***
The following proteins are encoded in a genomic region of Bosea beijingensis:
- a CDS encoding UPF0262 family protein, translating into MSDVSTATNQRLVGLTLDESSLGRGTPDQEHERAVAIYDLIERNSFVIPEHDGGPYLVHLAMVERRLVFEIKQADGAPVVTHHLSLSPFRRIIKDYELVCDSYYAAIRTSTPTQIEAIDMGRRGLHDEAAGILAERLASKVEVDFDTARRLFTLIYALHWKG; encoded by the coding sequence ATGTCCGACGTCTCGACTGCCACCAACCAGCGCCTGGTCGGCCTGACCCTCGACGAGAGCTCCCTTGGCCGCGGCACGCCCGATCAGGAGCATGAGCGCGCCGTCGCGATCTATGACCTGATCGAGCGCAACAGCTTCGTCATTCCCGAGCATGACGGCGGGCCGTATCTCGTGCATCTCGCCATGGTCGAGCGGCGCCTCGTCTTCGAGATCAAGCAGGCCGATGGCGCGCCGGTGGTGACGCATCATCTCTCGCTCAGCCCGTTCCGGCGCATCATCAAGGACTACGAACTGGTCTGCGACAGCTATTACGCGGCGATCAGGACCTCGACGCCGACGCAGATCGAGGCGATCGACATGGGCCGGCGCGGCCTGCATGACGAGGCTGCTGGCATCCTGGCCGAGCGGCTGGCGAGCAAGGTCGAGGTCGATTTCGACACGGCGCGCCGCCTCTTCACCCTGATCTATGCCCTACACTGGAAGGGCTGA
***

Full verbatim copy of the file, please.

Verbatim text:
The following proteins are encoded in a genomic region of Bosea beijingensis:
- a CDS encoding UPF0262 family protein, translating into MSDVSTATNQRLVGLTLDESSLGRGTPDQEHERAVAIYDLIERNSFVIPEHDGGPYLVHLAMVERRLVFEIKQADGAPVVTHHLSLSPFRRIIKDYELVCDSYYAAIRTSTPTQIEAIDMGRRGLHDEAAGILAERLASKVEVDFDTARRLFTLIYALHWKG; encoded by the coding sequence ATGTCCGACGTCTCGACTGCCACCAACCAGCGCCTGGTCGGCCTGACCCTCGACGAGAGCTCCCTTGGCCGCGGCACGCCCGATCAGGAGCATGAGCGCGCCGTCGCGATCTATGACCTGATCGAGCGCAACAGCTTCGTCATTCCCGAGCATGACGGCGGGCCGTATCTCGTGCATCTCGCCATGGTCGAGCGGCGCCTCGTCTTCGAGATCAAGCAGGCCGATGGCGCGCCGGTGGTGACGCATCATCTCTCGCTCAGCCCGTTCCGGCGCATCATCAAGGACTACGAACTGGTCTGCGACAGCTATTACGCGGCGATCAGGACCTCGACGCCGACGCAGATCGAGGCGATCGACATGGGCCGGCGCGGCCTGCATGACGAGGCTGCTGGCATCCTGGCCGAGCGGCTGGCGAGCAAGGTCGAGGTCGATTTCGACACGGCGCGCCGCCTCTTCACCCTGATCTATGCCCTACACTGGAAGGGCTGA